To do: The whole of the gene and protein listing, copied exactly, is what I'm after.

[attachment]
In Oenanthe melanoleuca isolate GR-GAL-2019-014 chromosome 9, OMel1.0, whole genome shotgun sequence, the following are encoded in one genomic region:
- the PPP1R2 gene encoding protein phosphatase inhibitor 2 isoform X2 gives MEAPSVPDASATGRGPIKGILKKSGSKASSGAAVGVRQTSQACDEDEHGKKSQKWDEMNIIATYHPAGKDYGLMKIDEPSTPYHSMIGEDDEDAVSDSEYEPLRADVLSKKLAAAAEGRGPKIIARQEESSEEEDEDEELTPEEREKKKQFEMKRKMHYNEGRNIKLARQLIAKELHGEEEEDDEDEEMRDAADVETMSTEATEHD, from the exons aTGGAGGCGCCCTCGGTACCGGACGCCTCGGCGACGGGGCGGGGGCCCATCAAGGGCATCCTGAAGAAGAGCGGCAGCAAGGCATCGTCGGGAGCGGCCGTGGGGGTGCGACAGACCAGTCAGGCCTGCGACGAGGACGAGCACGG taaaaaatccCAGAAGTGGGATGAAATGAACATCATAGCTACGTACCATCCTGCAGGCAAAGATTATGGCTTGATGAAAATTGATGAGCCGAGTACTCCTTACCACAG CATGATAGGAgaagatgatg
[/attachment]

In Oenanthe melanoleuca isolate GR-GAL-2019-014 chromosome 9, OMel1.0, whole genome shotgun sequence, the following are encoded in one genomic region:
- the PPP1R2 gene encoding protein phosphatase inhibitor 2 isoform X2 gives MEAPSVPDASATGRGPIKGILKKSGSKASSGAAVGVRQTSQACDEDEHGKKSQKWDEMNIIATYHPAGKDYGLMKIDEPSTPYHSMIGEDDEDAVSDSEYEPLRADVLSKKLAAAAEGRGPKIIARQEESSEEEDEDEELTPEEREKKKQFEMKRKMHYNEGRNIKLARQLIAKELHGEEEEDDEDEEMRDAADVETMSTEATEHD, from the exons aTGGAGGCGCCCTCGGTACCGGACGCCTCGGCGACGGGGCGGGGGCCCATCAAGGGCATCCTGAAGAAGAGCGGCAGCAAGGCATCGTCGGGAGCGGCCGTGGGGGTGCGACAGACCAGTCAGGCCTGCGACGAGGACGAGCACGG taaaaaatccCAGAAGTGGGATGAAATGAACATCATAGCTACGTACCATCCTGCAGGCAAAGATTATGGCTTGATGAAAATTGATGAGCCGAGTACTCCTTACCACAG CATGATAGGAgaagatgatg